Column: The New, Confusing Middle East

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Last Monday, Prime Minister Naftali Bennett made the first official visit by an Israeli head of state to the United Arab Emirates, where he laughed and joked with her Crown Prince Mohammed bin Zayed.

Some Israeli experts described Bennett’s historic visit as a sign that the Middle East region has changed forever, with Sunni Arab states allied with Israel as a hedge against Iranian aggression.

But just a week before Bennett’s plane landed, the UAE’s national security advisor traveled to Tehran to heal a five-year rift with Iran. The Iranian Foreign Minister crowed that the two countries would open a new page. In other words, Sunni Arab states are hedging their bets.

Welcome to the confusing new Middle East, where Arab and Israeli leaders try to figure out how to jump as the US pulls back from its involvement in the region – and tries to focus on China’s rise.

It’s been a little over a year since the leaders of the United Arab Emirates and Bahraini stood on the White House lawn alongside former Israeli leader Benjamin Netanyahu as they celebrated former President Donald Trump‘s Abraham Accords, which strengthened ties too Israel normalized. (Morocco joined later.) The Israelis now regard the eight daily flights between Tel Aviv and Dubai (part of the UAE) as the new normal.

But no matter how exciting it is for Israelis to have weddings in Dubai, Trump’s hopes that the Abraham Accords would bring final peace in the Middle East were far exaggerated. Iran‘s continued march towards threshold capacity to build an atomic bomb could spark a new regional conflict, and the unresolved Palestinian conflict could still explode.

So how can the Biden team avoid getting drawn into a war in the Middle East again?

This is the question I asked Martin Indyk, Distinguished Fellow of the Council on Foreign Relations. As US ambassador to Israel and special envoy for Israeli-Palestinian negotiations, he has seen how grandiose peace plans work and fail. Now he has written the story of a famous diplomat who, in his day, did not believe that peace in the Middle East was achievable or even desirable.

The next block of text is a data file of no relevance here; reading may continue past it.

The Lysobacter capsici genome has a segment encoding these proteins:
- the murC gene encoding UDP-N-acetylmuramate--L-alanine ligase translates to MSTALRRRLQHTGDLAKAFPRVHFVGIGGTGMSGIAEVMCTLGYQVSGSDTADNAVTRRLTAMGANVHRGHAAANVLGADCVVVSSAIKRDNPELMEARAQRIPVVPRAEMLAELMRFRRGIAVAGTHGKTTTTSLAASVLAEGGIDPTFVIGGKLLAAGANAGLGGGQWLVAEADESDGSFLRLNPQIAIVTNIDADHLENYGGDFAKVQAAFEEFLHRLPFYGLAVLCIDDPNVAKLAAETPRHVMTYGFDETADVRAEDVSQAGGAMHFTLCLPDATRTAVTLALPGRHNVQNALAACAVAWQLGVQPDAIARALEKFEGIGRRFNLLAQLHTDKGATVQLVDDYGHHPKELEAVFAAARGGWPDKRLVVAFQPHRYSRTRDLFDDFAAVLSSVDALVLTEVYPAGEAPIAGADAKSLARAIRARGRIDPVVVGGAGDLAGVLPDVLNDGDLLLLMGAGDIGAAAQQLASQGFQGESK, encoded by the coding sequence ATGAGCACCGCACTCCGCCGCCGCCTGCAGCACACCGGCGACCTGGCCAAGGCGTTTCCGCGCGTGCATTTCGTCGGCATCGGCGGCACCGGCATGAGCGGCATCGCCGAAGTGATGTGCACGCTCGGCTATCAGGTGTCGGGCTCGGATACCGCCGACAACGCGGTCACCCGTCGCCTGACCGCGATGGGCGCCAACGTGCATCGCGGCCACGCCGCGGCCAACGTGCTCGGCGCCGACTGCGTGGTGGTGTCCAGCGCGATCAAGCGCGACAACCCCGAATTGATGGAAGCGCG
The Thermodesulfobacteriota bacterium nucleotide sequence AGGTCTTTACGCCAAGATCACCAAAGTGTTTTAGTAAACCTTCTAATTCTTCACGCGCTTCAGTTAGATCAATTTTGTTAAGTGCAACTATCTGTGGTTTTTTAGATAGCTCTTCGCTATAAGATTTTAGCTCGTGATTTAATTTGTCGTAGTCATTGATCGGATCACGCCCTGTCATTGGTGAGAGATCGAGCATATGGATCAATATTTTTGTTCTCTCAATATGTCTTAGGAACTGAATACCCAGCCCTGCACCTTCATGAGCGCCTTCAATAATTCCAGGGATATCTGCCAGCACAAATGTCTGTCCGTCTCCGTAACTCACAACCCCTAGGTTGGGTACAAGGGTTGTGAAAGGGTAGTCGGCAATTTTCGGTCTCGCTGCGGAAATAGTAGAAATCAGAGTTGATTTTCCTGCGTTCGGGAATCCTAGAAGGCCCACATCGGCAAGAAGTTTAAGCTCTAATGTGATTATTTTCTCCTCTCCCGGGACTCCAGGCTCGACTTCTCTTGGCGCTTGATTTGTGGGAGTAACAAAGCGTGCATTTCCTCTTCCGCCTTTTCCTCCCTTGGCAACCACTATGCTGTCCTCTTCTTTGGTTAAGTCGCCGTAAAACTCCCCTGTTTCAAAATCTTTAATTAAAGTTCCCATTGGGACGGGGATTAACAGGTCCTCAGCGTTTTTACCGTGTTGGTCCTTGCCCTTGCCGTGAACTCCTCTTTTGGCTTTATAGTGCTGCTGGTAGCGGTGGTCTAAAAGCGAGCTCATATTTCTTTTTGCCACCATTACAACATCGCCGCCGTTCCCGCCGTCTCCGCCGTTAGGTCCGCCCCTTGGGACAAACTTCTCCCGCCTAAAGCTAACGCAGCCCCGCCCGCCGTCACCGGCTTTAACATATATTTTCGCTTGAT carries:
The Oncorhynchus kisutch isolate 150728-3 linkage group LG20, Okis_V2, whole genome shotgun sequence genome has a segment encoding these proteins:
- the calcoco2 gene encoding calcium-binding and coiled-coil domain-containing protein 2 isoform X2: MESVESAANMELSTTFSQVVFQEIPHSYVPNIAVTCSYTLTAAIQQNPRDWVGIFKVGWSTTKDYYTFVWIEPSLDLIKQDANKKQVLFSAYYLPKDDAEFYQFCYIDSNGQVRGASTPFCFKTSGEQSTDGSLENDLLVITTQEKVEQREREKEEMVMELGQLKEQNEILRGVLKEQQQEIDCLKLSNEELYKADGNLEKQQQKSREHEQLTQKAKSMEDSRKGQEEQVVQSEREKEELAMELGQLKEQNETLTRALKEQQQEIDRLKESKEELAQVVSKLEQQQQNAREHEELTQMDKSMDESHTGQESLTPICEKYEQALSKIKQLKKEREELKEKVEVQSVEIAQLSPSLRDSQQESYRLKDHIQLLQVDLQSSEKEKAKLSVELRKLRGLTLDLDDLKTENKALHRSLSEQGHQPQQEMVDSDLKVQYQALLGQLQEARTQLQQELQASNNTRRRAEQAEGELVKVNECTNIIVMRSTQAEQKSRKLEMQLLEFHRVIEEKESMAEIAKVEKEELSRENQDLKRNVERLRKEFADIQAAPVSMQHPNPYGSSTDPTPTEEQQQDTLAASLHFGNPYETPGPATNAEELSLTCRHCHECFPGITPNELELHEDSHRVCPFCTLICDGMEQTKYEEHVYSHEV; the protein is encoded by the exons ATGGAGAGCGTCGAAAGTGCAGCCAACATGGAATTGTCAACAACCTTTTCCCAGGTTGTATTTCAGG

“Master of the Game: Henry Kissinger and the Art of Middle East Diplomacy” focuses on Kissinger’s years as Richard Nixon’s Foreign Secretary, stabilizing the Middle East and setting the stage for future peace talks.

So how does “order before peace” apply to today’s Middle East?

“With our withdrawal from Afghanistan and the cross-party consensus, we have signaled,” says Indyk, “that we do not want to be involved in another eternal war. What is emerging is a realignment in which Israel and Arab Sunni states are working together to rebalance Iran. The US is promoting this to calm the situation. “

But US diplomacy is still critical. Donald Trump’s withdrawal from the Iranian nuclear deal left Iran free to enrich uranium at weapon level.

The Biden team is trying to bring Iran back into the deal, Indyk says, “but it looks like this deal is getting increasingly out of reach. We are offered less and they want more. “

So the Middle East is facing a situation in which Israel could prepare (not immediately) for a military strike against Iran, a move that could spark a regional conflict.

The Kissinger-style question arises as to how US diplomacy can convince Iran to withdraw from its enrichment efforts. Indyk believes that since any military outbreak, China could pressure Iran because it would threaten its oil supplies. Hmmm ….

But to gain time so that the situation can improve is Kissinger’s modus operandi.

But that doesn’t get the US or Israel off the hook. Buying time will increase the likelihood of a violent Palestinian explosion if not accompanied by a freeze of new settlements, economic development in Gaza and the West Bank, and a gradual return of Israel-held territory to Palestinian control.

Shaking hands in the Arabian Gulf will not be enough.

Trudy Rubin is a columnist for the Philadelphia Inquirer. (Philadelphia Inquirer / KRT)

Trudy Rubin is a columnist and board member of the Philadelphia Inquirer. Readers can write to her at: Philadelphia Inquirer, PO Box 8263, Philadelphia, Pa. 19101, or by email at [email protected]


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